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Life in the Bike Lane

30 miles of road that's off-limits to cars make the Santa Ana River Trail paradise for cyclists

June 16, 2003|Jeff Gottlieb | Times Staff Writer

Yan Louie tries to ride every day. He jumps on his bike and picks up the Santa Ana River Trail near his house in Yorba Linda. About an hour and a half later, the 47-year-old satellite scientist for Boeing hits the coast near Newport Beach, stops for lunch at an Italian restaurant and heads home.

For many bicyclists, including Louie, on his high-priced Mongoose titanium bike, and more casual riders on single-speed bikes with coaster brakes that would embarrass a 10-year-old, the Santa Ana River Trail is among the best places to ride.

If you ride on the streets, you can always head down Pacific Coast Highway for miles and miles or follow the roads into the hills and challenge yourself by climbing. But there's one huge advantage to the river trail: no cars. No one to cut you off. No parked cars whose doors suddenly open in front of you. No one to come behind you and honk, just for fun, to see you jump.

The trail is a 30-mile paved highway for bikes, with a broken yellow line separating the two lanes. No stoplights. A straight shot from the coolness of the beach to the heat of Riverside County. A street sweeper even cleans the trail, like a regular road. Just watch out for joggers and roller skaters.

In three to five years, the trail will to go to San Bernardino National Forest, about 60 miles from the coast, said Jeff Myers, executive director of the Wildlands Conservancy, a nonprofit group that tries to protect wild lands. And someday, you will be able to ride to Big Bear, said Jeff Beehler, environmental project manager for the Santa Ana Watershed Project Authority.

Bryan Kim of Ontario rides the river trail three or four times a week, starting at Yorba Regional Park, sometimes heading to Huntington Beach when he hits the coast. He brings a light so he can ride in the dark.

"I've tried to ride around my house, but cars get too close," he said. "This is the safest place."

Other riders are not so serious. Medio Sarrocco rides his 7-year-old Key West Suncruiser 18 miles one or two days a week. He started riding a bike in 1996, shortly after his heart bypass. When he rides with his shirt off, you can see the scar.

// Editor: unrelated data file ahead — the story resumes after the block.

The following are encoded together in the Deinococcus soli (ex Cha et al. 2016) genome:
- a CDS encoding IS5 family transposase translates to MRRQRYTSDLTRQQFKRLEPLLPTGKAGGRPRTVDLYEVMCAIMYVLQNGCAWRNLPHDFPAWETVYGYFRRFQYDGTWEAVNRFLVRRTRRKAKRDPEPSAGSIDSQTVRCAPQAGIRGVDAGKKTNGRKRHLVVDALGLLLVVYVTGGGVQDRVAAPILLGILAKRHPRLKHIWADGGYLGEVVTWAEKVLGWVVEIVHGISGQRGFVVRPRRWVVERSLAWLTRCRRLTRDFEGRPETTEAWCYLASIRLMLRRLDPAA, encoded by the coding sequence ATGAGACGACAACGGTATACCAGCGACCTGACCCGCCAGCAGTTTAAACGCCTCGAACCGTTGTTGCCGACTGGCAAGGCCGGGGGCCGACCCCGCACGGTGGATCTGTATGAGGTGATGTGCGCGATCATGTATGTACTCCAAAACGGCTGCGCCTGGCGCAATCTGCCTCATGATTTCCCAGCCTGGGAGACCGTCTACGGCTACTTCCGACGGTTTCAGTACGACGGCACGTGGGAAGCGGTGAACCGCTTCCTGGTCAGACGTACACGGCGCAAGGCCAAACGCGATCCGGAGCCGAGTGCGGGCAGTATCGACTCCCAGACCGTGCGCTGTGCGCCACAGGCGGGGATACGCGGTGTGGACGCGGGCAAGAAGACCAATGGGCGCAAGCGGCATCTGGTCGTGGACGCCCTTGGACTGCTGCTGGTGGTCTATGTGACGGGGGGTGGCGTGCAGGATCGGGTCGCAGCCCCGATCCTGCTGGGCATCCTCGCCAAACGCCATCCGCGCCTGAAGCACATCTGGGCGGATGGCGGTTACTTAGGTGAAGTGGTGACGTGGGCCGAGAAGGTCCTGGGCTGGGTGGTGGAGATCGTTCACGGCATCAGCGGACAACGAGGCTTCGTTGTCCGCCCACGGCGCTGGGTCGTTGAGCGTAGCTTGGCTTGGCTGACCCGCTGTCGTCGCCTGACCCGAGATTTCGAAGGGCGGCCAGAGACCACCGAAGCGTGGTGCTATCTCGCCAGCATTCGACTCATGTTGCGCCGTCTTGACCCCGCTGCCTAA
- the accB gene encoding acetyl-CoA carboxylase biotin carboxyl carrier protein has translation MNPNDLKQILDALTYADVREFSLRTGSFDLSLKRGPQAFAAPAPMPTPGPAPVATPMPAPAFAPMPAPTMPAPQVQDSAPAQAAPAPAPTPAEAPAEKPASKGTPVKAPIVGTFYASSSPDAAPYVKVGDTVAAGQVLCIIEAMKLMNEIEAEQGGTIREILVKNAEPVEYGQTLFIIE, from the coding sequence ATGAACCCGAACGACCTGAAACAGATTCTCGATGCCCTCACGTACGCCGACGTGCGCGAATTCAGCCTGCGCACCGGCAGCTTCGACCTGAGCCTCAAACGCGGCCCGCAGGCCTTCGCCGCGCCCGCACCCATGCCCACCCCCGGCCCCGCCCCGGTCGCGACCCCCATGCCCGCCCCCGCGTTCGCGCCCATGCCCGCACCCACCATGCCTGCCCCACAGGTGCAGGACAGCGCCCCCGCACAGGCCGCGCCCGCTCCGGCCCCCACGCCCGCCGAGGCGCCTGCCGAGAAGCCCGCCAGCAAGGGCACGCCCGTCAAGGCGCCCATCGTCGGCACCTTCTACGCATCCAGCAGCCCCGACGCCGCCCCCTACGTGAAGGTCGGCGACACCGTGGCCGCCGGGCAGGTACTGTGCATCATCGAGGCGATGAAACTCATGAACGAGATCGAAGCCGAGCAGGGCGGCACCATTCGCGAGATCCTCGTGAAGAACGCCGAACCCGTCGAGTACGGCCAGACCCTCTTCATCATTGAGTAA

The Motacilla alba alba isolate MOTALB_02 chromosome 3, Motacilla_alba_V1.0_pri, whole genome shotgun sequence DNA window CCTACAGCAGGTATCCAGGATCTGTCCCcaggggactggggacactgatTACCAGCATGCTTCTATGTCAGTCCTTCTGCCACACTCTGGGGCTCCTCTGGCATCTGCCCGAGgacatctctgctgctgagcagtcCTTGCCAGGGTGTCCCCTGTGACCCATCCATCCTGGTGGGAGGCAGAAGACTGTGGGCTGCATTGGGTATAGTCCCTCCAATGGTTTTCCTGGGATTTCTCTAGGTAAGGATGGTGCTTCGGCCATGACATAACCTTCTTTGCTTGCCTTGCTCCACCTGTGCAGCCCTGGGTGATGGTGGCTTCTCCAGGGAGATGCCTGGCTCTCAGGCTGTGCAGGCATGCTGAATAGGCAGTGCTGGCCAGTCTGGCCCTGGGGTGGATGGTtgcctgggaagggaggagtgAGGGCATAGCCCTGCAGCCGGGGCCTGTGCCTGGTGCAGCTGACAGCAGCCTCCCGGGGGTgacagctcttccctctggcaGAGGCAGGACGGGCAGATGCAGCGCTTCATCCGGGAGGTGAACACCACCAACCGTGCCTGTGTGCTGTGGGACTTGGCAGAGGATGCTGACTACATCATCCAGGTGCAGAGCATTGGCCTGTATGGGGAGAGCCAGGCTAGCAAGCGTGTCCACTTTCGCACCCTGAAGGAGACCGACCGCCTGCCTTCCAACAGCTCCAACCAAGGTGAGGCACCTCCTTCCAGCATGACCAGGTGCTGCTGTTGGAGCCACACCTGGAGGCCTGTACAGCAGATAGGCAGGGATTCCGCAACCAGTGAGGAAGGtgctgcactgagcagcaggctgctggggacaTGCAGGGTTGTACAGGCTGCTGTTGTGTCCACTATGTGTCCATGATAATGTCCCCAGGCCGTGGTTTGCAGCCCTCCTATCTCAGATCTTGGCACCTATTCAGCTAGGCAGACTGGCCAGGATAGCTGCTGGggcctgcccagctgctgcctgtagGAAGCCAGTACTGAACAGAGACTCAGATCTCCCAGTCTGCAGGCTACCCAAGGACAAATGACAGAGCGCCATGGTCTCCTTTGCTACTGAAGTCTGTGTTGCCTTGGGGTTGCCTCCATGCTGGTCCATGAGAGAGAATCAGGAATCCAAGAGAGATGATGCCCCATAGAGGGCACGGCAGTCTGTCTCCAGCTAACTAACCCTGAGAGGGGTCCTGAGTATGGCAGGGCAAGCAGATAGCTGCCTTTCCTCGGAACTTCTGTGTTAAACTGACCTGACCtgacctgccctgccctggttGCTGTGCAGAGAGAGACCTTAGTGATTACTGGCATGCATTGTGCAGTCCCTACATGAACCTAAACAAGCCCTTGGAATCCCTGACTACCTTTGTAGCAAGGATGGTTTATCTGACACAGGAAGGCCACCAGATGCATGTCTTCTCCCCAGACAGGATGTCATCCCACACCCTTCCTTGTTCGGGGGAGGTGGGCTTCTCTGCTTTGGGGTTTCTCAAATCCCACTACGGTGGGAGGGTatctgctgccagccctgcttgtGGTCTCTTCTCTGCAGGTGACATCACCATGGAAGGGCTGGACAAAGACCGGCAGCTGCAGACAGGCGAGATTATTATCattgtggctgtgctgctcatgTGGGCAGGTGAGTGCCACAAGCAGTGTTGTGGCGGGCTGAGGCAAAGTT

Sarrocco, 65, doesn't wear a helmet. "I don't go fast enough," he said. "I just try to keep a steady pace."

Like Sarrocco, you don't have to ride the entire trail. There are entrances and exits along its length.

A cautionary note, though: An offshore wind usually blows along the entire route, and in the afternoon, it seems to get stronger the closer you get to the coast. So if you feel like you're riding fast and effortlessly on your way to Yorba Linda, it's not that you're ready to challenge Lance Armstrong in the Tour de France; you're just getting a little push. The trade-off is that on your way back, that sense of effortlessness will be replaced one of heading into a tornado.

The path begins just south of Brookhurst Street at the border of Newport Beach and Huntington Beach. If you start at the beach, you can leave your car in the parking lot for $5. Ride your bike onto the beach path south, follow the twist under PCH, and you're on your way.

At 2.5 miles, you'll hit the first of three wooden bridges along the path. A rule to follow on the trail is that whenever you come to a wooden bridge, cross it. If you keep going straight, you'll hit a dead end.

Ride another 7.5 miles and you come to the second wooden bridge, just west of the golf course.

About 2.5 miles farther and you ride past Edison International Field, with the giant red A looming.

You can avoid the traffic snarl when you go to an Angels game by taking the bike path to the Big Ed. Few people have tried it. There are racks for about 20 bikes at the park, said John Drum, the Angels' director of operations, but they haven't been much in demand.

Half a mile or so later, you hit the Arrowhead Pond. The trail takes you onto the sidewalk at Katella Avenue, across the river and onto the other side. This time, there isn't a wooden bridge.

The most beautiful part of the ride begins here as you head upstream to the county border. The trail is no longer straight, but weaves in a series of S curves. The river itself is no longer lined in concrete and is filled with catfish, bass, bluegill and carp. Elegant white egrets and great blue herons, along with cormorants and ducks, dive for food.

Along with squirrels dashing across the path, you can encounter raccoons, bobcats, gophers and garter snakes, even deer and the rare rattlesnake, Myers said.

You never know what you'll see, and that doesn't necessarily mean the wild animals. On a recent day, several women had scrambled down the steep embankment and were crouched on the riverbank photographing wildflowers and moss.

Howard Rishel of Westminster tools down the trail on his recumbent bike. He may look like he's lying down, but he says his body takes less of a beating than it does on a regular bike.

The Boeing retiree rides 20 miles of the river trail, and he makes sure he picks the right spot.

"This is the prettiest piece of trail I know of in Orange County," he said.

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